Red Hat’s Pandora’s box is filling up
Summary: Red Hat signs a settlement deal with MOSAID, but nobody knows what it’s about
THERE is no denying that patent troll MOSAID should go under serious investigation for being part of a collusion. Microsoft passed it a thousand Nokia patents. But putting that aside for a moment, several months ago we wrote about MOSAID suing GNU/Linux leader Red Hat. According to this new article from Groklaw, there was a settlement, but we know almost nothing about it. To quote:
While we were busy watching the Oracle – Google case play out, we missed the fact that Red Hat, IBM, Adobe, and Juniper Networks all settled with MOSAID, and the infringement claims against those parties have been dismissed (93 [PDF; Text]). The claims against Alcatel-Lucent and VmWare remain pending. (95 [PDF; Text]) Given that the MOSAID patents do not constitute an open issue with respect to open source software, we will not be following the remainder of this case.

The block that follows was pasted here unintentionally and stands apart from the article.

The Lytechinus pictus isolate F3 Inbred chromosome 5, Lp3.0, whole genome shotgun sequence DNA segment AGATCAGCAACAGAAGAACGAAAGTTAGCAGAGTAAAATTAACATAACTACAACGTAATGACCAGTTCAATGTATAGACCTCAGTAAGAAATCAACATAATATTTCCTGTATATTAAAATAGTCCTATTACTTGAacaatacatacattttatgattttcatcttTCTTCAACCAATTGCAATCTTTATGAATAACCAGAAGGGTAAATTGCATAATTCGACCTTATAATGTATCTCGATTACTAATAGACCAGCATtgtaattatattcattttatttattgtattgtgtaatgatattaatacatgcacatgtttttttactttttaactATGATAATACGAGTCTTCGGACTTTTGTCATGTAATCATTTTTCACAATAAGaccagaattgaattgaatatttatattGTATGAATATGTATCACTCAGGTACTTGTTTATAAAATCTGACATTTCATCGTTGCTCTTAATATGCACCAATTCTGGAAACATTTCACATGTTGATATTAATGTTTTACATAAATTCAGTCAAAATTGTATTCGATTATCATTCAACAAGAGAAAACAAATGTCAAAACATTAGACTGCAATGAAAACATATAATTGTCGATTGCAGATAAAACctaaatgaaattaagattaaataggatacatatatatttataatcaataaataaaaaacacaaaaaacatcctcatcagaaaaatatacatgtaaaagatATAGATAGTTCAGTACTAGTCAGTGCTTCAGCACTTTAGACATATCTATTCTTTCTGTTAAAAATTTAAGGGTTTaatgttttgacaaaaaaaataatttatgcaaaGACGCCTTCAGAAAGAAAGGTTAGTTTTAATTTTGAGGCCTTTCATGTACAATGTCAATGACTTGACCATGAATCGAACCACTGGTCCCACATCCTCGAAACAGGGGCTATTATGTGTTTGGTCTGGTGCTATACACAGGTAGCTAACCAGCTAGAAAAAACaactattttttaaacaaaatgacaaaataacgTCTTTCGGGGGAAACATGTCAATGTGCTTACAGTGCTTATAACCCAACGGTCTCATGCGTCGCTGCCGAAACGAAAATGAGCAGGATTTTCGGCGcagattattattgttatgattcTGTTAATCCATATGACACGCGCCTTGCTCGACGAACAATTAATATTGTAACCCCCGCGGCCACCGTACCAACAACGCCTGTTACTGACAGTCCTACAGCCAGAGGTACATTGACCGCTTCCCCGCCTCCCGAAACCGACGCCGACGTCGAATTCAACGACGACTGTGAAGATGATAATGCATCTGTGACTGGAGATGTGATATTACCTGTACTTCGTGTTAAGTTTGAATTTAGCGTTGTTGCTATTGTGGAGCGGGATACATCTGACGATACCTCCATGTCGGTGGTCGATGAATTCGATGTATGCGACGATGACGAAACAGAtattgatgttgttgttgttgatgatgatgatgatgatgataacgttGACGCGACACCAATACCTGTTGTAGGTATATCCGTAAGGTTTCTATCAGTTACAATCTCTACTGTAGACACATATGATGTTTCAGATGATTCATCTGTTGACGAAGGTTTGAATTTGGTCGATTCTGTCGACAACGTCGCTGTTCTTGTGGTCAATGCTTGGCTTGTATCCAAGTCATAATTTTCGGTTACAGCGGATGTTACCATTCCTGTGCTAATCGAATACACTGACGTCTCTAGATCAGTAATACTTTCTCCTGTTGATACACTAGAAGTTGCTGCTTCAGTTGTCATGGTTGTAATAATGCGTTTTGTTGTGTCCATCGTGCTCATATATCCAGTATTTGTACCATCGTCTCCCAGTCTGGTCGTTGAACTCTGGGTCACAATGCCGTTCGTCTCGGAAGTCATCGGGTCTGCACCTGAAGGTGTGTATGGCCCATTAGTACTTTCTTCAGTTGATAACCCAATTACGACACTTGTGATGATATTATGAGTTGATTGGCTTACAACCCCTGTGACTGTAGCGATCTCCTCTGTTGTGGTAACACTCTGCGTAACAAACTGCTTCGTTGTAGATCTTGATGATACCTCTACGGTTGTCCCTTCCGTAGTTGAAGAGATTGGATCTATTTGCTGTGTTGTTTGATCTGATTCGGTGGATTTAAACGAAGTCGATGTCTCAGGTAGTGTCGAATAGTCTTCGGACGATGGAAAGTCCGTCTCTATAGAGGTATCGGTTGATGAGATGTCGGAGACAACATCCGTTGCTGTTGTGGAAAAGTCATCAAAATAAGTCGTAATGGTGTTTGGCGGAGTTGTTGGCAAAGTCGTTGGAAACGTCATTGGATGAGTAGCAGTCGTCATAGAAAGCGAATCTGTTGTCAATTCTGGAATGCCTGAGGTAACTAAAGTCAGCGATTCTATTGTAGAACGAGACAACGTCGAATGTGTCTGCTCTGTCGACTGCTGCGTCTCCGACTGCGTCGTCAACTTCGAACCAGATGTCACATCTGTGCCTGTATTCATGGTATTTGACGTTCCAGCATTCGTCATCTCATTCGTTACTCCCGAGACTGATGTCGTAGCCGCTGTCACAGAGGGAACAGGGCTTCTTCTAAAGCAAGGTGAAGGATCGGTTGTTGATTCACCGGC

Of course, it remains to be seen (or more likely, we will not see) exactly the terms on which Red Hat settled this case, although where Red Hat has settled patent infringement claims in the past it has done so on terms that do not violate the GPL.
Well, not too long ago Red Hat failed to ask Fedora users about UEFI [1, 2, 3, 4] and prior to that Red Hat signed some other secret deals. Red Hat needs to be transparent, not just preach about openness like it does all the time, especially in its site OpenSource.com. Red Hat betrays trust here.
Over in the US there is this new development which can potentially weaken software patents:
Federal Circuit Upholds Obviousness Rejection
What are the chances of overcoming the obviousness rejection of a patent claim having all of its elements disclosed in the prior art, albeit by multiple references? In the wake of KSR v. Teleflex, the odds of succeeding with such an argument have unquestionably suffered. Certainly one cannot be surprised at the result in In re Mouttet, No. 2011-1451 (June 26, 2012), where the Federal Circuit affirmed the Board of Patent Appeals and Interferences, which in turn had affirmed a patent examiner’s rejections under 35 U.S.C. § 103.
The case was mentioned here before, both recently and years ago. Unless or until we eliminate software patents, some of the aforementioned deals will continue to be signed. The game is rigged. Red Hat should speak up about it, not participate in it. █